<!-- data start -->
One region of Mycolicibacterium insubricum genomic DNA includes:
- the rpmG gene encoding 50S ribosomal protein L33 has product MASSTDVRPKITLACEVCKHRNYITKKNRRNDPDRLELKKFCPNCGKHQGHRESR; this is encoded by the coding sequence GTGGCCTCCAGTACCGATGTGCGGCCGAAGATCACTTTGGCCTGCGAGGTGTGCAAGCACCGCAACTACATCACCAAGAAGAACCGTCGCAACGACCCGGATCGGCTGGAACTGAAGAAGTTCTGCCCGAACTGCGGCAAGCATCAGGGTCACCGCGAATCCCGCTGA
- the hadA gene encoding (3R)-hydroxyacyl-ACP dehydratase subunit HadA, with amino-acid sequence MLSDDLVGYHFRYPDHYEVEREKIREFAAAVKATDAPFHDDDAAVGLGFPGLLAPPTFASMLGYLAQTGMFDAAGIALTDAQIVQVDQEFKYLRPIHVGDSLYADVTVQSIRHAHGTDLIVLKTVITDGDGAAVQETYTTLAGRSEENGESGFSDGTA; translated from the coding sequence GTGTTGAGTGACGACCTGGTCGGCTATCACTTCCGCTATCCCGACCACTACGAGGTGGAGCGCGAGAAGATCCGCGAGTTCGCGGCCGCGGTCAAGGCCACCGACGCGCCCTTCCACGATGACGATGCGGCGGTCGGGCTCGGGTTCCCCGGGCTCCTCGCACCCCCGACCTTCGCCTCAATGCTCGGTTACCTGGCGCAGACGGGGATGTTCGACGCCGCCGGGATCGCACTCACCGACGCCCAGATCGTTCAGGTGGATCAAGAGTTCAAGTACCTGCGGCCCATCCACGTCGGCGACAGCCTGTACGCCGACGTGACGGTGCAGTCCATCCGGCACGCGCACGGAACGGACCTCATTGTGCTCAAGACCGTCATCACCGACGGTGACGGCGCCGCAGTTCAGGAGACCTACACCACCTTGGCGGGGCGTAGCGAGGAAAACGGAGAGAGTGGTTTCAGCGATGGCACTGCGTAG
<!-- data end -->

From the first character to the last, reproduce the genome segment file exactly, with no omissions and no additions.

One region of Mycolicibacterium insubricum genomic DNA includes:
- the rpmG gene encoding 50S ribosomal protein L33 has product MASSTDVRPKITLACEVCKHRNYITKKNRRNDPDRLELKKFCPNCGKHQGHRESR; this is encoded by the coding sequence GTGGCCTCCAGTACCGATGTGCGGCCGAAGATCACTTTGGCCTGCGAGGTGTGCAAGCACCGCAACTACATCACCAAGAAGAACCGTCGCAACGACCCGGATCGGCTGGAACTGAAGAAGTTCTGCCCGAACTGCGGCAAGCATCAGGGTCACCGCGAATCCCGCTGA
- the hadA gene encoding (3R)-hydroxyacyl-ACP dehydratase subunit HadA, with amino-acid sequence MLSDDLVGYHFRYPDHYEVEREKIREFAAAVKATDAPFHDDDAAVGLGFPGLLAPPTFASMLGYLAQTGMFDAAGIALTDAQIVQVDQEFKYLRPIHVGDSLYADVTVQSIRHAHGTDLIVLKTVITDGDGAAVQETYTTLAGRSEENGESGFSDGTA; translated from the coding sequence GTGTTGAGTGACGACCTGGTCGGCTATCACTTCCGCTATCCCGACCACTACGAGGTGGAGCGCGAGAAGATCCGCGAGTTCGCGGCCGCGGTCAAGGCCACCGACGCGCCCTTCCACGATGACGATGCGGCGGTCGGGCTCGGGTTCCCCGGGCTCCTCGCACCCCCGACCTTCGCCTCAATGCTCGGTTACCTGGCGCAGACGGGGATGTTCGACGCCGCCGGGATCGCACTCACCGACGCCCAGATCGTTCAGGTGGATCAAGAGTTCAAGTACCTGCGGCCCATCCACGTCGGCGACAGCCTGTACGCCGACGTGACGGTGCAGTCCATCCGGCACGCGCACGGAACGGACCTCATTGTGCTCAAGACCGTCATCACCGACGGTGACGGCGCCGCAGTTCAGGAGACCTACACCACCTTGGCGGGGCGTAGCGAGGAAAACGGAGAGAGTGGTTTCAGCGATGGCACTGCGTAG